Community ownership and social networks as markets

March 24, 2012 | 2 comments

Johannes Ernst just put me to shame by writing this blog post while sitting next to me at Elgg Camp San Francisco:

[...] But there’s a stronger undertone from speaker after speaker talking about their projects. It’s about how the community wants and needs to own and control their social network (instead of just merely having a little section inside a worldwide social network). And how the community wouldn’t be as strong if they couldn’t. About the community needing to evolve the communication tools in parallel to how the community evolves. About how it is almost impossible to “work together” with others on a general-purpose site like Facebook, and how even high school students automatically switch to their school social network when attempting to get something done.

You can read the whole post here.

I spoke a little about ensuring the longevity of communities, which is something I’ve begun to think about in a general context: if you’ve established a community site and attracted a solid social network of people, how do you ensure that the community remains vibrant in six months, or three years, or a decade from now? How do you make sure, to put it bluntly, that maintaining a community remains worth your time?

In the same way that a community site augments the social experience for a network of people, I’m interested in explicit market features that augment the online social experience. For example, open source communities like the Elgg community itself: what if the Elgg ecosystem could crowdfund features and plugins?

This also speaks to community ownership. Why monetize a community using AdSense – content piped in from third parties outside the community, which may or may not be relevant but certainly are less passionate about the community’s topic – when you could empower the community to do this for itself? Why not allow online communities to be truly self-sustainable?

It’s been an interesting day, and I’m looking forward to talking to people afterwards. I’ve set up a collaborative latakoo How I Fly site here, for participants to collaboratively share video footage of the event.

Building a responsible online community for pulmonary fibrosis: real names won’t cut it here

September 21, 2011 | 3 comments

In my spare time, I’m building an independent community for idiopathic pulmonary fibrosis (IPF) researchers, doctors, sufferers and their families. IPF is a degenerative lung disease which builds up scar tissue over time, restricting the patient’s ability to breathe. It’s generally fatal and has no cure. My idea is to promote the discussion of the facts behind the illness, and approaches that have worked for different people. (Even things like, what’s the best oxygen generator?)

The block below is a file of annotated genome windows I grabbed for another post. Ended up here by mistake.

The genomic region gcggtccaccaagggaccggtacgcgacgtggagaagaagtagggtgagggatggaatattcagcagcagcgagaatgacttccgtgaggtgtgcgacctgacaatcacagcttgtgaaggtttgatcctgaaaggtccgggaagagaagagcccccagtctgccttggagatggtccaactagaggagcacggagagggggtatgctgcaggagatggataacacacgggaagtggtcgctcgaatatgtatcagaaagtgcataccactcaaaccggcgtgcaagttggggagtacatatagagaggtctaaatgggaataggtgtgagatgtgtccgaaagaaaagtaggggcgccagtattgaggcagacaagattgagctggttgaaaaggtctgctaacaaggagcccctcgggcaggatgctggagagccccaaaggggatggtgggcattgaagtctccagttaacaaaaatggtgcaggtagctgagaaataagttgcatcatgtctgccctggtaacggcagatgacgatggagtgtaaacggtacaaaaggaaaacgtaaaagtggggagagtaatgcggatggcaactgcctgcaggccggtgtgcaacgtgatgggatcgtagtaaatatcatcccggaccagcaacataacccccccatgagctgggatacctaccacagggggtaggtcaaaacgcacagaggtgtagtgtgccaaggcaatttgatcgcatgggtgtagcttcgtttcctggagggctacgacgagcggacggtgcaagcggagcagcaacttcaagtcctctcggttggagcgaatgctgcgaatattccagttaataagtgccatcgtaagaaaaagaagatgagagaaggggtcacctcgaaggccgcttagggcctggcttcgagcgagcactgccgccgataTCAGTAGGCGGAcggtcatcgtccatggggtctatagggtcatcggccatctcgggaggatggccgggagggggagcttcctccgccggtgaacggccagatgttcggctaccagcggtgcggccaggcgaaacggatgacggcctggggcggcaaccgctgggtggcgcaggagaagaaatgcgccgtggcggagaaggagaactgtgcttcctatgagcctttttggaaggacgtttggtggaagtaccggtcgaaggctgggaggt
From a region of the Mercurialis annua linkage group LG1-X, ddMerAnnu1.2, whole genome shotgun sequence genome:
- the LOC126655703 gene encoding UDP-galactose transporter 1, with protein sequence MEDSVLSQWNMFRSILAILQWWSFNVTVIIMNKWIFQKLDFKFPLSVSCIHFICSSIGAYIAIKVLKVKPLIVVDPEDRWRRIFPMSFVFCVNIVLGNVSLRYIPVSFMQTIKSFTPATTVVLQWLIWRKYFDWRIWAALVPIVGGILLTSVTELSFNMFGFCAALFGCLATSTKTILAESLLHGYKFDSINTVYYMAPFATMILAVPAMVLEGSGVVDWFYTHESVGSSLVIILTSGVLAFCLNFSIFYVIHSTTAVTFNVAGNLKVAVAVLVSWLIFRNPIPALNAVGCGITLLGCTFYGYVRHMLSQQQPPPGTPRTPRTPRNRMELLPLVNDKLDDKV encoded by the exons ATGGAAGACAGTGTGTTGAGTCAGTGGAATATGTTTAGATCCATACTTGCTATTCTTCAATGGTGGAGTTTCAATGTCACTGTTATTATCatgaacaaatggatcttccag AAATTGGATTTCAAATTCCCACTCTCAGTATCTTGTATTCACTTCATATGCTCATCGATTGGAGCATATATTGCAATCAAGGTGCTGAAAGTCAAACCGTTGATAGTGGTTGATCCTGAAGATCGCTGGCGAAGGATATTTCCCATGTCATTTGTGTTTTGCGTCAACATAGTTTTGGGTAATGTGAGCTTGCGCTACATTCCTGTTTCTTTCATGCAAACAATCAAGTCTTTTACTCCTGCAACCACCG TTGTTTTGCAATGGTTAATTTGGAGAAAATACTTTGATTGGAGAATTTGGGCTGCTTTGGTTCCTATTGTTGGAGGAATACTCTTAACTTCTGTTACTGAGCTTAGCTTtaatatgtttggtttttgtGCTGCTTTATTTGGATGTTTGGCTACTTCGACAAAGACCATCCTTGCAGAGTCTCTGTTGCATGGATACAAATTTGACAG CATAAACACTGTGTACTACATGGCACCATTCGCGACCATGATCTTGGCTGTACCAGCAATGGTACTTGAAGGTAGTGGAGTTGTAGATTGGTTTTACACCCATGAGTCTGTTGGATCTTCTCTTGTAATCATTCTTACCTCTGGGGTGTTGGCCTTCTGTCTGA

My aim is to release the community this Saturday, to sit in line with Pulmonary Fibrosis Awareness Week (which is all this week), but I’m rebooting it, and my day job requires significant attention, so there’s a good chance it may slip. It’ll be ready when it’s ready – but I wish I could put it out there today.

Obviously, it needs to be easy to use, even for very non-technical people. It has to be accessible, work on older browsers, take a very short amount of time to participate in, and so on. I have one big ground rule, which has been hard to fulfill with existing platforms:

An identity spectrum.

On one side of the coin, medical insurance in the US is a mess, and I don’t want participation in the community to adversely affect anyone’s ability to get medical attention. For this reason, pseudonyms should be allowed. Furthermore, while passwords are generally hashed so that nobody can gain access to them, I want to do this with email addresses. Because most people like to email the heck out of their users, nothing out there supports this.

On the other side of the coin, the doctors and researchers involved in the community need to be trusted – so I think verified identities are good idea, with a simple, manual, offline verification procedure.

In other words, users have control over how much or how little they share. If they want to receive email updates, they understand that their email address will be stored on the community servers; otherwise it won’t be. On the other side, if they want to publicly verify that they are, indeed, who they say they are, that’s fine too. And somewhere in the middle, people can choose to share selected information about themselves, either publicly or to other users.

This is very different to the work I do for my day job, or the decentralized social web I often advocate for. Privacy, choice over identity and the ability to feel protected when (literally) talking about matters of life and death are important.

I will, of course, make my work available to the community.

NB: this was originally published over on Google+, and there’s a great conversation developing over there.